Funeral Directors: What Are Your Biggest Changes and Challenges?

Jun 20, 2017 | 0 comments

A Good Goodbye New CoverWhen the award-winning book A Good Goodbye: Funeral Planning for Those Who Don’t Plan to Die was published in 2010, funeral service was quite different. A lot has changed in seven years, and author Gail Rubin, Certified Thanatologist, wants funeral director input for updates to the second edition.

“In November of 2010 when A Good Goodbye first came out, the national cremation rate was still under 50%, death discussion movements like the Death Café and Death Over Dinner had not yet started, and the term ‘celebration of life’ was rarely used. We’ve seen many funeral business changes over the past seven years, and the second edition of the book will reflect those developments,” said Rubin.

“Consider your advice you’d give as a funeral director if you were chatting with a friend over a cup of coffee or a glass of wine,” suggested Rubin. “What would you want that person to know?” Possible topics to weigh in on:

  • The impact of technology developments: mobile phones, online videos, communications apps, webcasting, crowd sourcing, website changes, and online collaboration for distant family members to participate in funeral planning.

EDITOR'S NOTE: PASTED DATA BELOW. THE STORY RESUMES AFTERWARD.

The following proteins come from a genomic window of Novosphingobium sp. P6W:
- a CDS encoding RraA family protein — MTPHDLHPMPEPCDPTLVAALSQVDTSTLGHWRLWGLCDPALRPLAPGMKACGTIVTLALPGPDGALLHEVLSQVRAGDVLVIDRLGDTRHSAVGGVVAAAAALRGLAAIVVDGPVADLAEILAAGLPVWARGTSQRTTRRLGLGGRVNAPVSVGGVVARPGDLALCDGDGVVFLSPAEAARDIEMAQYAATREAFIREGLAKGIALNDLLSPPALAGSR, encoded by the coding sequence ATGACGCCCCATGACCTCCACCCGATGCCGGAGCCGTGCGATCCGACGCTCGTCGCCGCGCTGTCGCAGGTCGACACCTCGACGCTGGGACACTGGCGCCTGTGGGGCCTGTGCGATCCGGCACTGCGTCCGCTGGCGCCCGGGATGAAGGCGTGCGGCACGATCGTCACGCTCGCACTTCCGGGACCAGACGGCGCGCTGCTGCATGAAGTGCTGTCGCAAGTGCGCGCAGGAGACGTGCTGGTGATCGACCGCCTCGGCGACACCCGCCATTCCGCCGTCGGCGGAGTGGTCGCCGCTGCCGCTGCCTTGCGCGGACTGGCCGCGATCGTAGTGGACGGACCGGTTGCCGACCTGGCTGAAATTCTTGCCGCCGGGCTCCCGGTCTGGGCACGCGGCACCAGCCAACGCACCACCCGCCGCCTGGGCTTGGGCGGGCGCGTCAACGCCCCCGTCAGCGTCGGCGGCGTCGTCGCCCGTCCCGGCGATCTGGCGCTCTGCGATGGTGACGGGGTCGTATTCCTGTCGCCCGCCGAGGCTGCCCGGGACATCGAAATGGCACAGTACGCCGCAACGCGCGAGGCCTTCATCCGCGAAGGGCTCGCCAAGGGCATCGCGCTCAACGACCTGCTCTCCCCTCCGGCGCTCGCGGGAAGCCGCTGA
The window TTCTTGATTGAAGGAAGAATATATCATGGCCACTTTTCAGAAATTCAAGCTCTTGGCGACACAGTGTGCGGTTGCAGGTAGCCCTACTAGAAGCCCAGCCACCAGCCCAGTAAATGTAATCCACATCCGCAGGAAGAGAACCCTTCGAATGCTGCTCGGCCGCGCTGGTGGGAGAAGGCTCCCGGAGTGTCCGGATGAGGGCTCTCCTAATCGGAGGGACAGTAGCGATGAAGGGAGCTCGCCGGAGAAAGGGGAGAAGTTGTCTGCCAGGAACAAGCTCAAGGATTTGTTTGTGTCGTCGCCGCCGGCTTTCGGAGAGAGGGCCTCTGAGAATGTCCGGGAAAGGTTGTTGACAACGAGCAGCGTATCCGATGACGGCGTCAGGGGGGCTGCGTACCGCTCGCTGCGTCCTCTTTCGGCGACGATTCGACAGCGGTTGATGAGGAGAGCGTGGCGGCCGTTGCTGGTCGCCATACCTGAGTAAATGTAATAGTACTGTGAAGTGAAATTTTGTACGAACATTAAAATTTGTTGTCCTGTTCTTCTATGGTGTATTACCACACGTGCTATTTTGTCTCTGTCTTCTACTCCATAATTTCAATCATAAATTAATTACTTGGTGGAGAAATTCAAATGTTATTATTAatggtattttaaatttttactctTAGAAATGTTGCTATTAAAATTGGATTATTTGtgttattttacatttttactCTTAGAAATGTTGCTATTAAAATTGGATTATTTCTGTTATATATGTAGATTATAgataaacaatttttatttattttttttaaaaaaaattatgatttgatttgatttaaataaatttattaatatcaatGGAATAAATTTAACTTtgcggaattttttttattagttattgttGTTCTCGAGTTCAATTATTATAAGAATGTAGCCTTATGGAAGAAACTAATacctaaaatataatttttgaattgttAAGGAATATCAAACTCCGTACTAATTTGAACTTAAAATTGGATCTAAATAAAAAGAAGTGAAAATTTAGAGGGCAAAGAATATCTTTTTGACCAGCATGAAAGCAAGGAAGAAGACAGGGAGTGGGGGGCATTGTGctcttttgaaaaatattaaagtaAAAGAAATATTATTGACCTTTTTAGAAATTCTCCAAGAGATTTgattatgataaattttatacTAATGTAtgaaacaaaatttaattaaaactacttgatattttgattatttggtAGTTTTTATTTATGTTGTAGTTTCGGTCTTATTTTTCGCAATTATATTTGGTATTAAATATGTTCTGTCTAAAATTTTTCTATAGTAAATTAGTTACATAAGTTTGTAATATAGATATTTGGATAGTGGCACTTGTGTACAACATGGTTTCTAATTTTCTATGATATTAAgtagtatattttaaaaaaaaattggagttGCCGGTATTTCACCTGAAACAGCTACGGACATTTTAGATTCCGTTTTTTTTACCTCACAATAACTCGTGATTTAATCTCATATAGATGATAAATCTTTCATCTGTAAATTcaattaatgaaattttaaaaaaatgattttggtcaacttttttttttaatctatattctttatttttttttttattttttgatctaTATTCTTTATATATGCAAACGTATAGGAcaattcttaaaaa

• How you reach out to your community to encourage preneed funeral planning.
  • Your responses to religious and cultural changes: cremation and religious traditions, a rise in multicultural populations and those who identify as “spiritual but not religious.”
  • The growth of pet loss businesses and the use of therapy dogs in funeral homes.
  • Ways your funeral home is addressing the rising cremation rate.

Those who provide quotes and suggestions may be featured in the second edition of A Good Goodbye, slated for release in the fall of 2017. The eBook version will feature links to contributors’ websites.

A Good Goodbye: Funeral Planning for Those Who Don’t Plan to Die provides the information, inspiration and tools to plan and implement creative, meaningful and memorable end-of-life rituals for people and their pets. The book addresses the baby boomer generation with gentle humor on the vital information about funeral arrangements most people don’t learn about until faced with a death in the family. A Good Goodbye was Best of Show winner in the 2011 New Mexico Book Awards, and a finalist in ForeWord Reviews’ 2010 Book of the Year Award.

Gail Rubin speaking, photo by Pete Vidal.

Gail Rubin speaking, photo by Pete Vidal.

Gail Rubin, CT, is a pioneering death educator who works with companies and organizations to connect with baby boomers concerned about end-of-life issues. A featured speaker at TEDxABQ in 2015, she’s the author of three books on end-of-life issues, including her latest title, KICKING THE BUCKET LIST: 100 Downsizing and Organizing Things to Do Before You Die.

She’s a Certified Funeral Celebrant and writes The Family Plot Blog as well as articles for funeral trade publications. Gail Rubin was one of the first people to host a Death Café in the United States, and she is coordinating the inaugural “Before I Die” Albuquerque festival October 20-24, 2017.

To provide your thoughts on changes in funeral service today, contact Gail Rubin by email, or call 505.265.7215 to arrange an interview.

Find more information online at

A Good Goodbye